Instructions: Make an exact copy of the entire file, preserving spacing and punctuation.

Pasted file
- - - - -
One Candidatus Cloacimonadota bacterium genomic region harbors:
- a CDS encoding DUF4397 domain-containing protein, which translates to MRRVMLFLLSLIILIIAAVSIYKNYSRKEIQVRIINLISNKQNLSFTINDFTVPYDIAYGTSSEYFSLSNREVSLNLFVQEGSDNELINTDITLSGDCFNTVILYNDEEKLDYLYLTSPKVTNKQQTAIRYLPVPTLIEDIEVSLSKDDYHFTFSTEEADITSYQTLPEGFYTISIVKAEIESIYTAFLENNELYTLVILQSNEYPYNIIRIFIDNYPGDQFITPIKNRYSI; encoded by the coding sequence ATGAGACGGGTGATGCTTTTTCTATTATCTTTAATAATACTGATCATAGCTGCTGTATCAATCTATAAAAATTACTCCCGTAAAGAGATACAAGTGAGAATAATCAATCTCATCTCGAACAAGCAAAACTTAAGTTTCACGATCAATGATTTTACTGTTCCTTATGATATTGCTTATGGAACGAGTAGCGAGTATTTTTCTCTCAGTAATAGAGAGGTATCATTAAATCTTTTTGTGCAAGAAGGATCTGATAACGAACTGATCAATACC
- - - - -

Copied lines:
One Candidatus Cloacimonadota bacterium genomic region harbors:
- a CDS encoding DUF4397 domain-containing protein, which translates to MRRVMLFLLSLIILIIAAVSIYKNYSRKEIQVRIINLISNKQNLSFTINDFTVPYDIAYGTSSEYFSLSNREVSLNLFVQEGSDNELINTDITLSGDCFNTVILYNDEEKLDYLYLTSPKVTNKQQTAIRYLPVPTLIEDIEVSLSKDDYHFTFSTEEADITSYQTLPEGFYTISIVKAEIESIYTAFLENNELYTLVILQSNEYPYNIIRIFIDNYPGDQFITPIKNRYSI; encoded by the coding sequence ATGAGACGGGTGATGCTTTTTCTATTATCTTTAATAATACTGATCATAGCTGCTGTATCAATCTATAAAAATTACTCCCGTAAAGAGATACAAGTGAGAATAATCAATCTCATCTCGAACAAGCAAAACTTAAGTTTCACGATCAATGATTTTACTGTTCCTTATGATATTGCTTATGGAACGAGTAGCGAGTATTTTTCTCTCAGTAATAGAGAGGTATCATTAAATCTTTTTGTGCAAGAAGGATCTGATAACGAACTGATCAATACC